There is yet more light and truth to break forth from God’s holy word. This affirmation by one of the founders of the Congregational tradition assumes the primacy of the Bible as a source for understanding the Good News and as a foundation for all statements of faith. It recognizes that the Bible, though written in specific historical times and places, still speaks to us in our present condition. It declares that the study of the scriptures is not limited by past interpretations, but it is pursued with the expectation of new insights and God’s help for living today.
The priesthood of all believers. All members of the United Church of Christ are called to minister to others and to participate as equals in the common worship of God, each with direct access to the mercies of God through personal prayer and devotion.
Recognition is given to those among us who have received special training in pastoral, priestly, educational and administrative functions, but these persons are regarded asservants—rather than as persons in authority. Their task is to guide, to instruct, to enable the ministry of all Christians rather than to do the work of ministry for us.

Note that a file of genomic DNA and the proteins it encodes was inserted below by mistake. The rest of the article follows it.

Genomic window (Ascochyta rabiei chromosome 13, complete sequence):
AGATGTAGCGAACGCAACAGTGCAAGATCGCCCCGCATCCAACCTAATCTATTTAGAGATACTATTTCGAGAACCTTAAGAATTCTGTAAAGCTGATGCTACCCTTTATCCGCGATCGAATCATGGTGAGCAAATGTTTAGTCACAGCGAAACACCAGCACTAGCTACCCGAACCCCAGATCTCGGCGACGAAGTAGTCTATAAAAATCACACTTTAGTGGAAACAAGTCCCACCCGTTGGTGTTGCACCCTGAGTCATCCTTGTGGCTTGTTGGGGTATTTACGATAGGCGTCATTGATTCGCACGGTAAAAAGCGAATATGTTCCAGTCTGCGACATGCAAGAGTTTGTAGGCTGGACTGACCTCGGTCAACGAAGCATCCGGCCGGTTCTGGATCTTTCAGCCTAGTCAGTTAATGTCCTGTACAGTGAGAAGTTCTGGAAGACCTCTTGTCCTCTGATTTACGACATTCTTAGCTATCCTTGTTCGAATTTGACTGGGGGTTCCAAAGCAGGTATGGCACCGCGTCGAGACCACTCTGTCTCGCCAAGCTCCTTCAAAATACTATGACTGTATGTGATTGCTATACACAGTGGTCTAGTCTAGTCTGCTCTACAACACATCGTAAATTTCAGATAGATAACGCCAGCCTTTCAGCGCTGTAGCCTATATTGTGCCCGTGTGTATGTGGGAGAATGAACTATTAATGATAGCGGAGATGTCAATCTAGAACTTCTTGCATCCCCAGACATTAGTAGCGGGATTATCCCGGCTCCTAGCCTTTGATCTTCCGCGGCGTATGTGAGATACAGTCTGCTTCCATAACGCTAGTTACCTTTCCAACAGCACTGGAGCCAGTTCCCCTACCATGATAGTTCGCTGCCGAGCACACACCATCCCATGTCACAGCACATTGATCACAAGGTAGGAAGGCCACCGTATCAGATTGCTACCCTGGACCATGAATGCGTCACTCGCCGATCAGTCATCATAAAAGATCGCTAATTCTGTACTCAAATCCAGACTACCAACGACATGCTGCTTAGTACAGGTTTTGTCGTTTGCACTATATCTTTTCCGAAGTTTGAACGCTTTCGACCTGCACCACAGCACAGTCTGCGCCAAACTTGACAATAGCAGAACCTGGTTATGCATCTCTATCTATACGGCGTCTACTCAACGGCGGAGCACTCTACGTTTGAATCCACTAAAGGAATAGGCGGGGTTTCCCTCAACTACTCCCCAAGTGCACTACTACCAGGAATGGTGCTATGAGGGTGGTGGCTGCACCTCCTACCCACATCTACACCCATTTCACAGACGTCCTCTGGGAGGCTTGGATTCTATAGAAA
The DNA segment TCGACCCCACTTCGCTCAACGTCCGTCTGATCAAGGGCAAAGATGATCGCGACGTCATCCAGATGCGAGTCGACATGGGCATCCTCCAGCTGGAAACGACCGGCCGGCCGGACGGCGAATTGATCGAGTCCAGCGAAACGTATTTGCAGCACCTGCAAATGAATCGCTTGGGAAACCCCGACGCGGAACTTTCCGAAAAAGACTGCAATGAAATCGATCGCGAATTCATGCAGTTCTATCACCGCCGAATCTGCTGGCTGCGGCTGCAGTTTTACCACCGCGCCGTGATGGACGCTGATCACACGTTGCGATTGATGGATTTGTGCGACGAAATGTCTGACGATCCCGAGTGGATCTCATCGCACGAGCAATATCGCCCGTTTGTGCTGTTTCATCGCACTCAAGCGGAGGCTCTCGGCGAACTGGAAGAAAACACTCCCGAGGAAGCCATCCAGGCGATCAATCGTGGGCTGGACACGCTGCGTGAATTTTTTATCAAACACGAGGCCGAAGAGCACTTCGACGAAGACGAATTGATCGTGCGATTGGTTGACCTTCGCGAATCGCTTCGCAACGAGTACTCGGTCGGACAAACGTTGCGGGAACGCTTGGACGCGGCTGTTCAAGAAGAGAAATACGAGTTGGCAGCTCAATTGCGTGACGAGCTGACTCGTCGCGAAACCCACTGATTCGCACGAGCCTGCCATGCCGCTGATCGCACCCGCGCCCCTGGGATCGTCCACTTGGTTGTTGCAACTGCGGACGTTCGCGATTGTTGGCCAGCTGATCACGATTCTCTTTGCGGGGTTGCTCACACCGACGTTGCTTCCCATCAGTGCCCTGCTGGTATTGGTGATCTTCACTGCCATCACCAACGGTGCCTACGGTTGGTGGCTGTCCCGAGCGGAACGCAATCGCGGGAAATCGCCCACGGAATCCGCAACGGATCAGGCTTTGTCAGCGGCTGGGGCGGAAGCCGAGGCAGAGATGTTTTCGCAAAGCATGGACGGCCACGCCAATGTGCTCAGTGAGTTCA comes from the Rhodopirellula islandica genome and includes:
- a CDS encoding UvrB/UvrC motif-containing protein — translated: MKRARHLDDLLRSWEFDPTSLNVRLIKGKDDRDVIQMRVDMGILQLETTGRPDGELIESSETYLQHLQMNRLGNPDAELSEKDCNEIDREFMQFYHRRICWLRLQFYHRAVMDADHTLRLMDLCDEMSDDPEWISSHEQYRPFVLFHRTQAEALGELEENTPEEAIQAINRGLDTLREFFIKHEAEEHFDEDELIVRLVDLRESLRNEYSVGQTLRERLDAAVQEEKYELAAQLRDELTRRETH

Responsible freedom. As individual members of the Body of Christ, we are free to believe and act in accordance with our perception of God’s will for our lives. But we are called to live in a loving, covenantal relationship with one another—gathering in communities of faith, congregations of believers, local churches.
Each congregation or local church is free to act in accordance with the collective decision of its members, guided by the working of the Spirit in the light of the scriptures. But it also is called to live in a covenantal relationship with other congregations for the sharing of insights and for cooperative action under the authority of Christ.
Likewise, associations of churches, conferences, the General Synod and the churchwide “covenanted ministries” of the United Church of Christ are free to act in their particular spheres of responsibility. Yet all are constrained by love to live in a covenantal relationship with one another and with the local churches in order to make manifest the unity of the body of Christ and thus to carry out God’s mission in the world more effectively.
The members, congregations, associations, conferences, General Synod, and covenanted ministries are free in relation to the world. We affirm that the authority of God as revealed in Jesus Christ and interpreted with the aid of the Holy Spirit stands above and judges all human culture, institutions and laws. But we recognize our calling both as individuals and as the church to live in the world:
To proclaim in word and action the Gospel of Jesus Christ.
To work for reconciliation and the unity of the broken Body of Christ.
To seek justice and liberation for all.
This is the challenge of the United Church of Christ.